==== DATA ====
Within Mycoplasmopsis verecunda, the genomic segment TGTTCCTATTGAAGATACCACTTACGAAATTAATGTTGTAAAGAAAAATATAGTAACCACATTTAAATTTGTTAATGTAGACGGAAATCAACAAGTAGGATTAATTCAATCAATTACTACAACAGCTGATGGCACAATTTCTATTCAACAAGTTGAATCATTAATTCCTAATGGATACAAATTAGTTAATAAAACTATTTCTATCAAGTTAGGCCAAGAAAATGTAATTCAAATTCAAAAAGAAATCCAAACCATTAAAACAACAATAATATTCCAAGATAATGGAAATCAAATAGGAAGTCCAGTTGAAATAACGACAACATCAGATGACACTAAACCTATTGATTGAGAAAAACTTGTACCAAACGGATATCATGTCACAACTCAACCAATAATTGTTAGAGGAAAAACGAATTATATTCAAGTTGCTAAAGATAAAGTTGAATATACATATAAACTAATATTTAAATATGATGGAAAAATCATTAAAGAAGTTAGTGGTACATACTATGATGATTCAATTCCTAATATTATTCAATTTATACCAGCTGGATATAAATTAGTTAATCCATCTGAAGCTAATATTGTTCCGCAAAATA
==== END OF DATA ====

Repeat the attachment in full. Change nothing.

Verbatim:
Within Mycoplasmopsis verecunda, the genomic segment TGTTCCTATTGAAGATACCACTTACGAAATTAATGTTGTAAAGAAAAATATAGTAACCACATTTAAATTTGTTAATGTAGACGGAAATCAACAAGTAGGATTAATTCAATCAATTACTACAACAGCTGATGGCACAATTTCTATTCAACAAGTTGAATCATTAATTCCTAATGGATACAAATTAGTTAATAAAACTATTTCTATCAAGTTAGGCCAAGAAAATGTAATTCAAATTCAAAAAGAAATCCAAACCATTAAAACAACAATAATATTCCAAGATAATGGAAATCAAATAGGAAGTCCAGTTGAAATAACGACAACATCAGATGACACTAAACCTATTGATTGAGAAAAACTTGTACCAAACGGATATCATGTCACAACTCAACCAATAATTGTTAGAGGAAAAACGAATTATATTCAAGTTGCTAAAGATAAAGTTGAATATACATATAAACTAATATTTAAATATGATGGAAAAATCATTAAAGAAGTTAGTGGTACATACTATGATGATTCAATTCCTAATATTATTCAATTTATACCAGCTGGATATAAATTAGTTAATCCATCTGAAGCTAATATTGTTCCGCAAAATA